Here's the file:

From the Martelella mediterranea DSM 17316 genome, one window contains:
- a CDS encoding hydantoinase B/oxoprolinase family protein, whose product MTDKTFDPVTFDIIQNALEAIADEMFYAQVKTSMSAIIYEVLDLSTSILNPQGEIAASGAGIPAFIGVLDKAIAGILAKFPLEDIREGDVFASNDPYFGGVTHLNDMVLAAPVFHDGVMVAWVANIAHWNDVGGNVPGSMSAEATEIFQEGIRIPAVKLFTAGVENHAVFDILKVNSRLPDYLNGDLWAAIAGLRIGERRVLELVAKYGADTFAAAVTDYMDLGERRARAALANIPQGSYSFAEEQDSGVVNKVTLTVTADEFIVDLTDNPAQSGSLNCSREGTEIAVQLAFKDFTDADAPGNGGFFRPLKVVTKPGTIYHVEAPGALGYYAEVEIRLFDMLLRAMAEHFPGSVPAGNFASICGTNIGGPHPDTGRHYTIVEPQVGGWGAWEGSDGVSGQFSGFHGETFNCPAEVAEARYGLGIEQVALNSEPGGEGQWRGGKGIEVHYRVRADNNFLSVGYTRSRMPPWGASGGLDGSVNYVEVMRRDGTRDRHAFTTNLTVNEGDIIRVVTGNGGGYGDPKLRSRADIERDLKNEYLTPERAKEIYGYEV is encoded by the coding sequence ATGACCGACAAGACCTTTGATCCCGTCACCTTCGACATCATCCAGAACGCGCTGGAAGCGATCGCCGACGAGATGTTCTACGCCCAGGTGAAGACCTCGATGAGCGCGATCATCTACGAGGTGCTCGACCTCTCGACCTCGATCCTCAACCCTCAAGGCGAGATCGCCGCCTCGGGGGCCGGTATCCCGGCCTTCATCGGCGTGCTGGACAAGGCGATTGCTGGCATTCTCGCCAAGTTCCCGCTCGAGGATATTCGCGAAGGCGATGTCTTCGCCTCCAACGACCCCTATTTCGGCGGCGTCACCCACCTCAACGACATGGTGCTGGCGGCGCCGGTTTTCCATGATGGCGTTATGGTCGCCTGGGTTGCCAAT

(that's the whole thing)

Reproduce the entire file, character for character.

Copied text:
From the Martelella mediterranea DSM 17316 genome, one window contains:
- a CDS encoding hydantoinase B/oxoprolinase family protein, whose product MTDKTFDPVTFDIIQNALEAIADEMFYAQVKTSMSAIIYEVLDLSTSILNPQGEIAASGAGIPAFIGVLDKAIAGILAKFPLEDIREGDVFASNDPYFGGVTHLNDMVLAAPVFHDGVMVAWVANIAHWNDVGGNVPGSMSAEATEIFQEGIRIPAVKLFTAGVENHAVFDILKVNSRLPDYLNGDLWAAIAGLRIGERRVLELVAKYGADTFAAAVTDYMDLGERRARAALANIPQGSYSFAEEQDSGVVNKVTLTVTADEFIVDLTDNPAQSGSLNCSREGTEIAVQLAFKDFTDADAPGNGGFFRPLKVVTKPGTIYHVEAPGALGYYAEVEIRLFDMLLRAMAEHFPGSVPAGNFASICGTNIGGPHPDTGRHYTIVEPQVGGWGAWEGSDGVSGQFSGFHGETFNCPAEVAEARYGLGIEQVALNSEPGGEGQWRGGKGIEVHYRVRADNNFLSVGYTRSRMPPWGASGGLDGSVNYVEVMRRDGTRDRHAFTTNLTVNEGDIIRVVTGNGGGYGDPKLRSRADIERDLKNEYLTPERAKEIYGYEV is encoded by the coding sequence ATGACCGACAAGACCTTTGATCCCGTCACCTTCGACATCATCCAGAACGCGCTGGAAGCGATCGCCGACGAGATGTTCTACGCCCAGGTGAAGACCTCGATGAGCGCGATCATCTACGAGGTGCTCGACCTCTCGACCTCGATCCTCAACCCTCAAGGCGAGATCGCCGCCTCGGGGGCCGGTATCCCGGCCTTCATCGGCGTGCTGGACAAGGCGATTGCTGGCATTCTCGCCAAGTTCCCGCTCGAGGATATTCGCGAAGGCGATGTCTTCGCCTCCAACGACCCCTATTTCGGCGGCGTCACCCACCTCAACGACATGGTGCTGGCGGCGCCGGTTTTCCATGATGGCGTTATGGTCGCCTGGGTTGCCAAT